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Sacred Music: Definition, History & Composers

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  • 0:02 Sacred Music Defined
  • 0:32 Sacred Music Development
  • 2:36 Sacred Music Eras & Composers
  • 5:30 Lesson Summary
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Lesson Transcript
Instructor: Chris Chouiniere

Chris has taught music and has a master's degree in music education.

Without sacred music, there would be no European classical music. This lesson will explore the development of sacred music, how it influenced the development of secular music, and some important composers.

Sacred Music Defined

Sacred music is one of three expressions of European classical music, which also includes chamber music and theater music. Sacred music is, simply put, music written for church. While the audience and performance venue have changed throughout the eras, the Church's involvement is necessary when referring to sacred music. Of the three pillars of European classical music, sacred music may have been the most critical in the development of the entire genre. Let's take a look at why.

Sacred Music Development

Let's start with a question: who had money around the year 1500? Two groups: the Catholic Church and the aristocracy. Given that this lesson is about sacred music, we're less concerned with rich kings. Not only that, but the rich kings weren't interested in having their music written down. They just wanted it for their parties, which became known as chamber music.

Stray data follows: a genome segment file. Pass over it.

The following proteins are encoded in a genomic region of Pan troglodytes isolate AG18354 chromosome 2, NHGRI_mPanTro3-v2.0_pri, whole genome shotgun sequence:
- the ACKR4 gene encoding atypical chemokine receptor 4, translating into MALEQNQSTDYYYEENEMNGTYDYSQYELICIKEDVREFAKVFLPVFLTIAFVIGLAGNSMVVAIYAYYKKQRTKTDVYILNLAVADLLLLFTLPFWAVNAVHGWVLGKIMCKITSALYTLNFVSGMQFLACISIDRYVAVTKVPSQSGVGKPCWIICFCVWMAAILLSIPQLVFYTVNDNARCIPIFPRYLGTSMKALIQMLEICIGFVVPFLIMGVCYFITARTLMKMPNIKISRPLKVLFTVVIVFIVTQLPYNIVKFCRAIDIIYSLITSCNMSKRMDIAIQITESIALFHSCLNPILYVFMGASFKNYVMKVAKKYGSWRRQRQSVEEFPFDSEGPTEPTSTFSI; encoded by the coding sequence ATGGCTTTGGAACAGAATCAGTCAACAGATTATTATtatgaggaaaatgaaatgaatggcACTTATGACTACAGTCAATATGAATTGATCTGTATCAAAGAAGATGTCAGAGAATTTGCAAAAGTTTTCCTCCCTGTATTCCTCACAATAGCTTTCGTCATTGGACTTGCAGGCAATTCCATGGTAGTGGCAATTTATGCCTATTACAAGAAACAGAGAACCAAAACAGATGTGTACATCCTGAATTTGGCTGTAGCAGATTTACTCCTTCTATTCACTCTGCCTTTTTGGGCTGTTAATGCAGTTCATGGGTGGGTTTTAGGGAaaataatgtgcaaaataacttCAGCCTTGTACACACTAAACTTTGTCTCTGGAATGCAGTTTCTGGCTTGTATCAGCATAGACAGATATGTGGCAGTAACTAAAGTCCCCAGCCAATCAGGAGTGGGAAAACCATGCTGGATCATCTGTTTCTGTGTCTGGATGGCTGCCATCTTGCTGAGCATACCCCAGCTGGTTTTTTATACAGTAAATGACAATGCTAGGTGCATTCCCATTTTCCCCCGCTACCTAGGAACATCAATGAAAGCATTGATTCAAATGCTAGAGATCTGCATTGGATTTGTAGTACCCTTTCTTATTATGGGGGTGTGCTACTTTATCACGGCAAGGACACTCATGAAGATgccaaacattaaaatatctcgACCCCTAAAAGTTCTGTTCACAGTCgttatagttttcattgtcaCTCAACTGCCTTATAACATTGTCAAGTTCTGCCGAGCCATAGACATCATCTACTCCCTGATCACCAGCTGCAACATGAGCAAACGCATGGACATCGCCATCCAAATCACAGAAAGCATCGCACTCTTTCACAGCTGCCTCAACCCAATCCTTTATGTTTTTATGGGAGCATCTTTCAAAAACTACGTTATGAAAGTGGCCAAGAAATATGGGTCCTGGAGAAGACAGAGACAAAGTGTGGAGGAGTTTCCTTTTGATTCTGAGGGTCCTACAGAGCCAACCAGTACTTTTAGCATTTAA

The purpose of writing music down is to get it out to more people, something the Church had a keen eye to do. Perhaps they believed that the more uniformly music was performed, the more unified the voice of the Church would be. This is why the earliest written music tended to be sacred music.

It's also how we got our first universal notation system, neumes (the dot, shape and squiggle way of knowing which note to sing), from the Gregorian Monks in the ninth century, and the Guidonian Hand, developed by Guido d'Arezzo to help singers learn how to sing on sight. Guido d'Arezzo used a standard song, Ut queant laxis, and matched the pitches to locations on his hand. Each line in the song started with a subsequent pitch in the scale. This led to what we know now as solfege, or the naming of pitches, such as Do-Re-Mi. Thus, the Guidonian Hand gave you a fixed way of representing specific notes for the congregation to sing.

So now that we've established how sacred music contributed to the development of early notation, written music, and early solfege, the question remains: how did it help the development of European classical music? Well, the only other opportunity for stable employment was for a musician to be employed of the Church. Composition was then tailored to the needs of the Church, and performance styles were based on the capacity of the musicians. Through the musical eras, up until the Classical Era, musicians tended to be employed by the Church, writing music for (and influenced by) the Church.

Sacred Music Eras & Composers

Unlike the other two pillars of classical music, sacred music can be traced back to the Medieval era (about 500-1400 CE) in a style known as plainchant, which was largely monophonic (or having only one melody, no harmonic accompaniment), and consisted of little melodic variation and rhythmic complexity. Music stayed this way for about 500 years and it's not until the late Middle Ages that we see the developments of polyphony (or the use of multiple melodic lines).

The Renaissance Era (about 1400-1600 CE) saw a huge explosion in prolific sacred music composers, and the style sure did change! It was primarily polyphonic, with its simultaneous melodies. Dufay was well known for writing music with a great deal of simultaneous melodic content, often to the point where some believed he obscured the overall message. This led to some reactionary compositions, specifically Monteverdi and his Vespers for the Blessed Virgin, which was still polyphonic, but far more restrained, and which foretold the coming Baroque Era.

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